Doha: Supreme Committee for Delivery & Legacy yesterday posted on their twitter account that 160 contractors engaged on 2022 FIFA World Cup projects have agreed to reimburse more than $25m to thousands of workers who paid recruitment fees prior to moving to Qatar.
Charging recruitment fees from workers is illegal under Qatari law and prohibited under SC’s Workers’ Welfare Standards.
SC contractors are asked for evidence of recruitment fees they paid for workers. If contractors can’t provide proof they have to reimburse.
“We educate and work with our contractors to put money back in the pocket of our workers,” a video posted along with the tweet explained.
Contractors are also reimbursing 16,560 workers not involved in Qatar 2022 projects. Numerous workers were forced to pay recruitment fees in their home countries before moving to Qatar, despite the practice being illegal under Qatari law.
“No worker should bear the cost of recruitment fees; that cost should be borne by the contractor,” Mahmoud Qutub, Workers’ Welfare Executive Director at the Supreme Committee for Delivery & Legacy, had said earlier during a conference held in October.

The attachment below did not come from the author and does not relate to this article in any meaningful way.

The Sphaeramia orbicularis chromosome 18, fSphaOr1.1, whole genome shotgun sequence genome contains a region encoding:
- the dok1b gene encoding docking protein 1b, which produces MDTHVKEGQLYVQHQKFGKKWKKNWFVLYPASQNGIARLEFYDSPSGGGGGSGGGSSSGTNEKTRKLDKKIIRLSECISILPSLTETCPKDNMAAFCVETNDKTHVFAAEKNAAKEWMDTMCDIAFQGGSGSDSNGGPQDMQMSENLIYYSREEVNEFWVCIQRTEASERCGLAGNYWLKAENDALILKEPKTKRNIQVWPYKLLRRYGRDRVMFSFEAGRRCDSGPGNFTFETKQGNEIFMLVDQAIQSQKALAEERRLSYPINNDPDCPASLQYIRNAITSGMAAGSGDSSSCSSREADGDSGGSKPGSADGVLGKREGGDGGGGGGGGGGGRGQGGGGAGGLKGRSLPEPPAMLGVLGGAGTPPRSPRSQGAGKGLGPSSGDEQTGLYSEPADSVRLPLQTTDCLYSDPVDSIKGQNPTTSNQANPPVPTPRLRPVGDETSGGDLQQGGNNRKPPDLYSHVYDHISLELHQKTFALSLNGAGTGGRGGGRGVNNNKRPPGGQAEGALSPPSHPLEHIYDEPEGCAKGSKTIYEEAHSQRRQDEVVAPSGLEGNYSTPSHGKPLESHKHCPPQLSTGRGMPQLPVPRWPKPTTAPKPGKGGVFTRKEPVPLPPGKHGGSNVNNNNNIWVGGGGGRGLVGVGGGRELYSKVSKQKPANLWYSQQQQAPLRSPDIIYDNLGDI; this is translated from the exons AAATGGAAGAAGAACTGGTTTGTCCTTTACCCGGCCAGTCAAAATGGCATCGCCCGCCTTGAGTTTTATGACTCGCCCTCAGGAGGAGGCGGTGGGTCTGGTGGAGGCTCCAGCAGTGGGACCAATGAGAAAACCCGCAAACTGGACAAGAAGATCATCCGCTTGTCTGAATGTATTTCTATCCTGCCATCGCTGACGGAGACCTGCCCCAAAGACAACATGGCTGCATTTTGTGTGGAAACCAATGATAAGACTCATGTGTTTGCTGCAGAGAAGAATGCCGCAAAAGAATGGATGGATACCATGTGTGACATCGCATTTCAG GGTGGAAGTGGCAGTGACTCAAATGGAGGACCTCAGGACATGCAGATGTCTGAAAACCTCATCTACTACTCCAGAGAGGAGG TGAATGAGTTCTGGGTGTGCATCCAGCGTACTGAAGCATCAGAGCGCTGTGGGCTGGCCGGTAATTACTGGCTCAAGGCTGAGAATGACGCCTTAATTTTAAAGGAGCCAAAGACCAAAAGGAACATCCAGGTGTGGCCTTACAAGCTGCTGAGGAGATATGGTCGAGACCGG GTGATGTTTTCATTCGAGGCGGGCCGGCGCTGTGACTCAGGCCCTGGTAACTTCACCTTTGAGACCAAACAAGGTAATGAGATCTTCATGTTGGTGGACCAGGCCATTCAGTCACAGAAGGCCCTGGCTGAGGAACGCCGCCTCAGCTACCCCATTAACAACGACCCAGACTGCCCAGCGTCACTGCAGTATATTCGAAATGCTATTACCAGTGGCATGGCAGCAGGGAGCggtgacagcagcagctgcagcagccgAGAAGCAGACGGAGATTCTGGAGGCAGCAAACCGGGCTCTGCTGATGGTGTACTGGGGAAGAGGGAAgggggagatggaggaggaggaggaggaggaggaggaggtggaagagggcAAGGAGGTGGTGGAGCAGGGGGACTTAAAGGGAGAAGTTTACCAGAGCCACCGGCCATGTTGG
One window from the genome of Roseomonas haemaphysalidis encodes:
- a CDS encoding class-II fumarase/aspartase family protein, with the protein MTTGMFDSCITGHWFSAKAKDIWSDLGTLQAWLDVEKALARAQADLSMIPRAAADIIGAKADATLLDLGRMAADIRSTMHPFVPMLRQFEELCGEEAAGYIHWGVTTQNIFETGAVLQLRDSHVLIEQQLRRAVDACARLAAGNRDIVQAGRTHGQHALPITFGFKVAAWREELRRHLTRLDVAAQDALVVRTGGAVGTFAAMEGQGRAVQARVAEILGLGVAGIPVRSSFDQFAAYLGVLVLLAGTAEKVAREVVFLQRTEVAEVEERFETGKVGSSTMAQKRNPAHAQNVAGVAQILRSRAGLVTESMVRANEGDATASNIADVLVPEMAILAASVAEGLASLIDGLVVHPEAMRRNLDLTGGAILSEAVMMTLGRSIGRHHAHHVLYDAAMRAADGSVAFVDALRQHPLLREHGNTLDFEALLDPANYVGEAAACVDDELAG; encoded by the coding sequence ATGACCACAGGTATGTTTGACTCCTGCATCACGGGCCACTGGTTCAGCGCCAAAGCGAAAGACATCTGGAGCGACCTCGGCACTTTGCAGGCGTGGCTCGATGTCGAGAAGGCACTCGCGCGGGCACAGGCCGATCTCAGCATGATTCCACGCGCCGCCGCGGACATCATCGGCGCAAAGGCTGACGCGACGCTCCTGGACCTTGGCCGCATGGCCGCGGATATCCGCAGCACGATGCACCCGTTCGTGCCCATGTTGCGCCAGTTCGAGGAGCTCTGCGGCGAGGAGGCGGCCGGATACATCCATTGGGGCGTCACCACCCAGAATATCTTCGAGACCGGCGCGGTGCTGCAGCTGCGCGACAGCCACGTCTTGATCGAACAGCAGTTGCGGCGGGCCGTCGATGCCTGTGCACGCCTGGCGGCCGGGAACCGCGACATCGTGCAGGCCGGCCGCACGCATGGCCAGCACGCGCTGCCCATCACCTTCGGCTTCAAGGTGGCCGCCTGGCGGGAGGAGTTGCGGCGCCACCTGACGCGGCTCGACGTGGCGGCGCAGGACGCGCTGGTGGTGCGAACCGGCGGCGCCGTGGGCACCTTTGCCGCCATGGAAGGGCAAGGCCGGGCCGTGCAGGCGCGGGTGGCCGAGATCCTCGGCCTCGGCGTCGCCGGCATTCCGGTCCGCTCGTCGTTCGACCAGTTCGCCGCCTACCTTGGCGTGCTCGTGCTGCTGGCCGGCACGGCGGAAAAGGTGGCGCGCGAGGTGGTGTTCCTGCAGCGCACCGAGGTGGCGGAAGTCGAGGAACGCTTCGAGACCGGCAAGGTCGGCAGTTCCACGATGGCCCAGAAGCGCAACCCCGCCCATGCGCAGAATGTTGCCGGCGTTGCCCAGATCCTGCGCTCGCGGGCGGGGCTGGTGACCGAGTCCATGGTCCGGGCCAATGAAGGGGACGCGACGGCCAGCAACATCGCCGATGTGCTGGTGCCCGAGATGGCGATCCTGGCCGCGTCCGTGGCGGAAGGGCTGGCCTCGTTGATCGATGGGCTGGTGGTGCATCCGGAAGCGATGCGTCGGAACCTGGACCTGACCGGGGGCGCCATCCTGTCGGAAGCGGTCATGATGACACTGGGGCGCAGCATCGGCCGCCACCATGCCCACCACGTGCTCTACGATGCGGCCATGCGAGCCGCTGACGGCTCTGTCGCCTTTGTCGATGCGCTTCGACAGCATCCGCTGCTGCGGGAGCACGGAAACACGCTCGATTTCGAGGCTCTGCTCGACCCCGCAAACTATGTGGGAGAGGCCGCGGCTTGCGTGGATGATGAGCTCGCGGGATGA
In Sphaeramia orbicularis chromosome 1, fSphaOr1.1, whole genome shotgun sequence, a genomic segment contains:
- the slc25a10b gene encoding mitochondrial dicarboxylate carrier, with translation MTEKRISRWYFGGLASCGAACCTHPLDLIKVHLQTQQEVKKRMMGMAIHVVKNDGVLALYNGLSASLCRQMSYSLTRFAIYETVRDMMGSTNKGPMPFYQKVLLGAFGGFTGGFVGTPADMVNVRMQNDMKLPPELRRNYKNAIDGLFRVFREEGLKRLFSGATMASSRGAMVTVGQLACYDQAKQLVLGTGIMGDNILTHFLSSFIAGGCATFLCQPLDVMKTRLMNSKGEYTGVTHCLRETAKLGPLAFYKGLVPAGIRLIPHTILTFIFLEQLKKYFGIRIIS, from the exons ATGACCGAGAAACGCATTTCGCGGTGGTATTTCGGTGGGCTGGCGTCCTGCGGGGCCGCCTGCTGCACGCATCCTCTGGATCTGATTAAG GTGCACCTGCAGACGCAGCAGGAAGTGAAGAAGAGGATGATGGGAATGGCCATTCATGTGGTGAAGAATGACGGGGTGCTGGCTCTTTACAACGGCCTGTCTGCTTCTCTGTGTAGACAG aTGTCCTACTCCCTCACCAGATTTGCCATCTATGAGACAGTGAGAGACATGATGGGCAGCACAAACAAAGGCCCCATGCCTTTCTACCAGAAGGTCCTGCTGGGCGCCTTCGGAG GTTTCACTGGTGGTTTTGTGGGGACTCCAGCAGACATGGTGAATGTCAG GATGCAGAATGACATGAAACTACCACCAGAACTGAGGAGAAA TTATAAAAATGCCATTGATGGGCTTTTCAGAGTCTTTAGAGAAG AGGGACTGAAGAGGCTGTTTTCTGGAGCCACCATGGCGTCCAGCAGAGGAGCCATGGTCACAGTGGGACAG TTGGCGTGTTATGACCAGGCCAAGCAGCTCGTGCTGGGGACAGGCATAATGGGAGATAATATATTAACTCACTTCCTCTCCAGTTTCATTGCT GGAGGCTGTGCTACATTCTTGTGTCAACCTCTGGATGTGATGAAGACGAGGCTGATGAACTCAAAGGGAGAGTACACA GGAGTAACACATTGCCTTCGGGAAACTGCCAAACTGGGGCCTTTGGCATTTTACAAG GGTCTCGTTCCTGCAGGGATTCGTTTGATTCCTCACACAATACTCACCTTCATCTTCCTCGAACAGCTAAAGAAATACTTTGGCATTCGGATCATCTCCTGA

“We engage with contractors to help them understand the benefit of reimbursing workers and to reiterate it is simply the right thing to do,” he added.
Qutub had said that this project showed the SC’s commitment to legacy was already making an impact – four years before the tournament kicks off.
“The impact in a very short space of time has been dramatic,” said Qutub. “We have gone from the uncertainty of trying to tackle a complex global issue, to engaging in open dialogue with contractors that has benefitted more than a third of our workforce. This is the legacy of a World Cup in action.”
In addition to recruitment fees, a range of other initiatives are delivered by the SC’s Workers’ Welfare Department, notably the grievance mechanisms available to workers and the nutrition programme implemented alongside Weill Cornell Medicine-Qatar.
A collaboration with UK-based TechNiche and Hamad Bin Khalifa University to develop the ‘AirCool’ suit – a revolutionary garment designed to minimise heat stress on construction sites.Courtesy:The Peninsula